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MSU researchers discover how cannabis can be used to sustain mental stamina in HIV patients

Bethan Rose Jenkins, Cannabis News Writer/Editorial

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Patients with HIV could benefit from a specific chemical found in cannabis – Tetrahydrocannabinol (THC). This is according to researchers at Michigan State University, who published their findings in the Journal AIDS.

According to the researchers, mental decline (a common symptom associated with HIV) can be slowed down by as much as 50 percent when THC is administered to patients.

Using THC to improve cognitive functions in HIV patients

Individuals who become infected by the Human immunodeficiency virus, better known as HIV, will experience a rapid and progressive decline in cognitive functions. This occurs as a result of chronic inflammation inside the brain, which is a direct effect of the immune system going into overdrive in an attempt to fight off the disease.

Interestingly, the active compounds that occur naturally in cannabis have the potential to work as an anti-inflammatory agent.

Norbert Kaminski

Norbert Kaminski, director of MSU’s Institute for Integrative Toxicology, carried out the study along with the help of a graduate student named Mike Rizzo.

Since 1990, Kaminski has been investigating the effects of cannabis on the immune system.

One of his most incredible findings uncovered the proteins that bind cannabis compounds on the uppermost layer of immune cells. Prior to this, scientists struggled to detect the proteins.

The researchers at Michigan State University took blood samples from 40 HIV patients who declared whether or not they use cannabis.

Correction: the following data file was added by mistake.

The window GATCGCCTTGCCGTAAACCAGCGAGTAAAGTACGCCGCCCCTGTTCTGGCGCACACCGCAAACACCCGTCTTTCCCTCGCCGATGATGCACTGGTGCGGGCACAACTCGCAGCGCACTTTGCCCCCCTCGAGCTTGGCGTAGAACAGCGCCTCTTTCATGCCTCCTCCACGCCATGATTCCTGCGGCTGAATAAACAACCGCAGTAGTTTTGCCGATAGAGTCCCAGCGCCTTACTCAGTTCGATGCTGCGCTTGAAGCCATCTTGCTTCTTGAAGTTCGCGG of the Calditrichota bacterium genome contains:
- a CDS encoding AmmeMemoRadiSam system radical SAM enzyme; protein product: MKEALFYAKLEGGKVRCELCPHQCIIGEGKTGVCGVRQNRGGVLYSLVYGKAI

Patients who had THC in their bloodstream experienced a reduction in monocytes. These are inflammatory white blood cells that release proteins into the human body.

When cannabis is used as a treatment for HIV, the number of proteins released into the body reduces significantly. What this means is that HIV patients could maintain cognitive functions for much longer.

Depending on the level of protein reduction, the inflammatory process could be put to a halt completely and patients may even be able to sustain mental stamina.

HIV patients who used cannabis had healthy inflammatory cell levels

The researchers at MSU took blood samples from 40 HIV patients who declared whether or not they use cannabis. From each sample, the team isolated white blood cells and assessed how cannabis impacts the inflammatory cell levels. who did not consume cannabis were seen to have significantly higher levels of inflammatory cells, as opposed to the HIV patients who used cannabis. The cannabis consumers had lower levels of inflammatory cells.

Those who did use cannabis in some way or another, whether it was by ingesting or inhaling it, had healthy inflammatory levels.

In fact, the levels were on par with the levels of a person who had not been infected with HIV.

Replacing drug treatments with natural cannabis medication

Not only is HIV known to kill immune cells but also, the infection is responsible for altering the functions of important immune cells responsible for protecting the body.

The typical treatment option for HIV patients is a concoction of drugs to keep the virus at bay. Although this type of antiretroviral therapy can increase the chances of cells staying unspoiled, inflammation may still occur as a result of the white blood cells facing overstimulation.

Cannabis is a safe treatment option that does not limit the patient to smoking.

“It might not be people smoking marijuana,” said Kaminski. “It might be people taking a pill that has some of the key compounds found in the marijuana plant that could help.”

MSU’s intelligent team of researchers will push forward with further investigations to determine exactly how the cells cause inflammation in the brain.

Aside from the fact that these investigations into HIV patients who used cannabis may actually help infected patients, the findings from subsequent studies may also shape the future for Parkinson’s and Alzheimer’s patients.

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MSU researchers discover how cannabis can be used to sustain mental stamina in HIV patients